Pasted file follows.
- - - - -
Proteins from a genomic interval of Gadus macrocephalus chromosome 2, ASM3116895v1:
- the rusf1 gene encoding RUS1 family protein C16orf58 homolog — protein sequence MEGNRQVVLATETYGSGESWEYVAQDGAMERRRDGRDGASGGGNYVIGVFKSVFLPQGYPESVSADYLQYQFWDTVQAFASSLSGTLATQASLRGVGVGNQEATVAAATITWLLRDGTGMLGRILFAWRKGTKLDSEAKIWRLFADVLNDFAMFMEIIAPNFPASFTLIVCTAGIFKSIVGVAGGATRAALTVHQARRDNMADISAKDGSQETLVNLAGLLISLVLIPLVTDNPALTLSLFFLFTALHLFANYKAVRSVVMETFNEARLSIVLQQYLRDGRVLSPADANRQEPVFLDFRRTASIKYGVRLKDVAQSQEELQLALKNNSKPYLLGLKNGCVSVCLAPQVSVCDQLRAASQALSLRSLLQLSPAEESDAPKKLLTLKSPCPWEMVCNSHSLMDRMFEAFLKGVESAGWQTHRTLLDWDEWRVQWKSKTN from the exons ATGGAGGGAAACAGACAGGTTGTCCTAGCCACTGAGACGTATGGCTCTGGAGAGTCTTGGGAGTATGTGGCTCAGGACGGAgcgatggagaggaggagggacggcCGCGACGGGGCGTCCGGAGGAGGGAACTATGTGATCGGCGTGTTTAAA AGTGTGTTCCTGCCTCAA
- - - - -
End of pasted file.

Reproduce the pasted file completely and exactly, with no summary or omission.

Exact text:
Proteins from a genomic interval of Gadus macrocephalus chromosome 2, ASM3116895v1:
- the rusf1 gene encoding RUS1 family protein C16orf58 homolog — protein sequence MEGNRQVVLATETYGSGESWEYVAQDGAMERRRDGRDGASGGGNYVIGVFKSVFLPQGYPESVSADYLQYQFWDTVQAFASSLSGTLATQASLRGVGVGNQEATVAAATITWLLRDGTGMLGRILFAWRKGTKLDSEAKIWRLFADVLNDFAMFMEIIAPNFPASFTLIVCTAGIFKSIVGVAGGATRAALTVHQARRDNMADISAKDGSQETLVNLAGLLISLVLIPLVTDNPALTLSLFFLFTALHLFANYKAVRSVVMETFNEARLSIVLQQYLRDGRVLSPADANRQEPVFLDFRRTASIKYGVRLKDVAQSQEELQLALKNNSKPYLLGLKNGCVSVCLAPQVSVCDQLRAASQALSLRSLLQLSPAEESDAPKKLLTLKSPCPWEMVCNSHSLMDRMFEAFLKGVESAGWQTHRTLLDWDEWRVQWKSKTN from the exons ATGGAGGGAAACAGACAGGTTGTCCTAGCCACTGAGACGTATGGCTCTGGAGAGTCTTGGGAGTATGTGGCTCAGGACGGAgcgatggagaggaggagggacggcCGCGACGGGGCGTCCGGAGGAGGGAACTATGTGATCGGCGTGTTTAAA AGTGTGTTCCTGCCTCAA